Women take longer to process thoughts before they feel comfortable to say them out loud than men do (sic).

One can virtually hear the Wisconsin Supreme Court (circa 1875) hooting and hollering in patriarchal approbation.

Then there was the Yale Law School Women’s 2012 report, which focused on the gender imbalance in classroom participation. While conceding that “we hesitate to ascribe excessive importance to speaking up in class,”  the report found that, “Men are 16 percent more likely to speak in class than women in Yale Law School courses…” This differential was viewed as a problem, symptomatic of sexism.

The report offered a number of solutions for female taciturnity. One fix was for professors to increase “cold calling” on students so that volunteering could be limited or better controlled.

The subtext running through the Yale report would have been familiar and congenial to the Wisconsin judges who denied Lavinia Goodell the right to practice law. Women are too delicate, too genteel to engage in the rough and tumble intellectual jousting that is part of the law school learning experience.

In the real-life world of lawsuits and trials, of course, there is no such thing as “cold-calling.” When the lawyer on the other side tries to smuggle in improper evidence, you had better “volunteer” and make an objection. And if you’re being grilled by a hostile judge, process your thoughts quickly, Ms. Jensen, and come up with a convincing argument — even if it forces you to “talk like a man.” Coddled law students will be less likely than their battle-hardened, Socraticized classmates to enter the profession with advocacy skills sufficiently developed.

The notion implicit in some of the Harvard Crimson comments – that women law students or lawyers are too sensitive to succeed in the rigors of the classroom or in the practice of law – is untrue. At my firm, a mostly female trial team won the largest gender discrimination class action verdict in U.S. history: $250 million. And the women of my firm have scored a series of successes for victims of gender discrimination against some of the largest corporations in America. When the opposition tries to intimidate them, sometimes in the archaic belief that women lawyers can be pushed around, they have held their ground and more.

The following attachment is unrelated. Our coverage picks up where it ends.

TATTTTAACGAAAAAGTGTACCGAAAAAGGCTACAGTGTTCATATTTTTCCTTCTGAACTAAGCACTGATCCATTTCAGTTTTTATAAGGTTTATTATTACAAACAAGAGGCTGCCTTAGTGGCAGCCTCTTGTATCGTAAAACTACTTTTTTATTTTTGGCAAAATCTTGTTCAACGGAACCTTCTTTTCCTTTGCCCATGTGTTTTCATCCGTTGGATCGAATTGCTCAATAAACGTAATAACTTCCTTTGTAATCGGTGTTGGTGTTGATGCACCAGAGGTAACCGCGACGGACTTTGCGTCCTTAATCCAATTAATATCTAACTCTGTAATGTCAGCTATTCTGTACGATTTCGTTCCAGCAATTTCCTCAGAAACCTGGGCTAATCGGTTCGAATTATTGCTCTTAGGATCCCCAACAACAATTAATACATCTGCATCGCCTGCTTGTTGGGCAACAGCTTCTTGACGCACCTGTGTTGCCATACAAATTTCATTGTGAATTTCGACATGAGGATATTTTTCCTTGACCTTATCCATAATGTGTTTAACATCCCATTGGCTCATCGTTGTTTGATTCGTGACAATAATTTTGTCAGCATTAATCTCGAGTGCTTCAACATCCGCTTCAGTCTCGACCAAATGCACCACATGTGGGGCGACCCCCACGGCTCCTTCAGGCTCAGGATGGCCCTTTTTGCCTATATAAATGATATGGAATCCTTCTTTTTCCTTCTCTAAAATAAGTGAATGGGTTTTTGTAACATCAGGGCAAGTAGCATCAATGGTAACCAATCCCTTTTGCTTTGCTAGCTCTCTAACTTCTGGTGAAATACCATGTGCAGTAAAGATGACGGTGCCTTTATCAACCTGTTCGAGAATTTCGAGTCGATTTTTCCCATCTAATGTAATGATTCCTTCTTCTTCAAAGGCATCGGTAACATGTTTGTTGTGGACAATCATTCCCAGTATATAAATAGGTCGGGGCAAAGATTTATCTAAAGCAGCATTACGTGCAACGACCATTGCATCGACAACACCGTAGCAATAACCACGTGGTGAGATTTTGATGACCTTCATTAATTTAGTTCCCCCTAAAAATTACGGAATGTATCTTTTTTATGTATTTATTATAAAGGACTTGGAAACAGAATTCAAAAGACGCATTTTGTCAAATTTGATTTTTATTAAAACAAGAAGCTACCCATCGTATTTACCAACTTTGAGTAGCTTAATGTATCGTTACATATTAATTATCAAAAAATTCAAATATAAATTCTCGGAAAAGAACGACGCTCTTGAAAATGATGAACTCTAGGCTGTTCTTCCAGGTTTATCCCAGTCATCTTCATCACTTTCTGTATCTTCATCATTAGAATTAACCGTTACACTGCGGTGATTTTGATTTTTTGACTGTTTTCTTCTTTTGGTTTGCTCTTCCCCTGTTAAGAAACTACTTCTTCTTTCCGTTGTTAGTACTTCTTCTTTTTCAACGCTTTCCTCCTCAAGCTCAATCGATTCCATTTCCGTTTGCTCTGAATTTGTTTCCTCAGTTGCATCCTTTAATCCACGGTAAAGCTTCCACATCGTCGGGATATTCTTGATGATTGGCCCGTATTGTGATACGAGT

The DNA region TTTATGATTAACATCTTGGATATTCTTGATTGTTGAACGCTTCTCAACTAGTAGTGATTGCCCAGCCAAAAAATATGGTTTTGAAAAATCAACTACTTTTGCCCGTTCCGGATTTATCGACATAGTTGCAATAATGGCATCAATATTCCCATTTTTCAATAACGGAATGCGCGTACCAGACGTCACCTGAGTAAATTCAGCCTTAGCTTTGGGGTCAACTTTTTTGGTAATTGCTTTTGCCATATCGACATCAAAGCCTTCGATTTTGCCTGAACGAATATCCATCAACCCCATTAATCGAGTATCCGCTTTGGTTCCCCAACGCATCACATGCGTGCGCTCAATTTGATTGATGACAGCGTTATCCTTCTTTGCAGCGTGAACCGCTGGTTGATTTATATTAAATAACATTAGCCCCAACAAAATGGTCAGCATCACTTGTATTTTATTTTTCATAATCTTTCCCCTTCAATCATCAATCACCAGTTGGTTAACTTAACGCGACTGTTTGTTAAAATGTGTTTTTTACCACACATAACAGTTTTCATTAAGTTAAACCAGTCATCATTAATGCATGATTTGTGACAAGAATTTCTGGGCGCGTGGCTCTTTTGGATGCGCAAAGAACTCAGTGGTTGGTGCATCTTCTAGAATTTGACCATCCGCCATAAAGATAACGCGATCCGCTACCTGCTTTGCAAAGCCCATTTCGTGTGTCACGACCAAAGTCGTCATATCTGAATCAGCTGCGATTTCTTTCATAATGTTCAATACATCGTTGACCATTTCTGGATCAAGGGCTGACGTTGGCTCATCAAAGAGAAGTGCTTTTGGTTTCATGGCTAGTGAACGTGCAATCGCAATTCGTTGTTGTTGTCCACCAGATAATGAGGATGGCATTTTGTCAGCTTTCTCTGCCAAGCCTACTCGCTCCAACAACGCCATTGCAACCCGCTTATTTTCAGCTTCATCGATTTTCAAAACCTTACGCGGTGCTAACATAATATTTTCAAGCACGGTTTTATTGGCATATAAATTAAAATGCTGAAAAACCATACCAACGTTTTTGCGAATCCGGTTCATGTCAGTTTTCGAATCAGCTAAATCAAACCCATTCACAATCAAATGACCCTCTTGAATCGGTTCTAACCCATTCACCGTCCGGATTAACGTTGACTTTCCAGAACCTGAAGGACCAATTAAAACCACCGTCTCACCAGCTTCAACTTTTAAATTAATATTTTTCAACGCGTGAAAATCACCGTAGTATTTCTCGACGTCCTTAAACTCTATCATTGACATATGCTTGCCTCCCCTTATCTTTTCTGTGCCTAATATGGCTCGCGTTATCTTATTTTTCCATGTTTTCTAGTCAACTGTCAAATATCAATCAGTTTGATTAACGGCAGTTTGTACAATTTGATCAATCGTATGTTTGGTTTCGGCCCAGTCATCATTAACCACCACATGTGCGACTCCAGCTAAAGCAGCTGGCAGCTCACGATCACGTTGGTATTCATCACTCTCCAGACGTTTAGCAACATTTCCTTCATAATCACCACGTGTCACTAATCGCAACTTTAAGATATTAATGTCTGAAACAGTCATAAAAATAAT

In a 19th century world, where women were regarded as radically inferior to men, it is, perhaps, unsurprising that a judge drenched in the ethos of his era, would reflexively shout, “No!” to a woman seeking entry as a lawyer. The Yale and Harvard stories teach us, however, that the boundary between the past and the present may be more permeable than some of us would like to think. Not an impregnable Chinese wall, but Swiss cheese instead. The reactionary past can travel back to the future and dress itself up in the academic gown of progressive thought.

*NB: Not all unhappy beginnings end alike. There is a second chapter to Lavinia Goodell’s story. In 1878, the Wisconsin legislature enacted a statute which prohibited the court from denying admission to the practice of law because of sex. On June 18, 1879, the Supreme Court of Wisconsin granted the motion to admit Ms. Lavinia Goodell as a member of the Wisconsin bar. Application of Miss Goodell, 48 Wis.693 (1879). A foolish consistency being the hobgoblin of small minds, Judge Ryan, the author of the first Goodell ruling, dissented. But he did so without writing an opinion. Fear of volunteering, possibly?

Jeremy Heisler

Jeremy Heisler is the Managing Partner of the New York Office and a Founding Partner of Sanford Heisler, LLP. He has established leading employment-law precedents, including the expansion of the rights of wrongfully discharged employees. He also has prevailed in novel and groundbreaking litigation against some of the largest companies in the nation.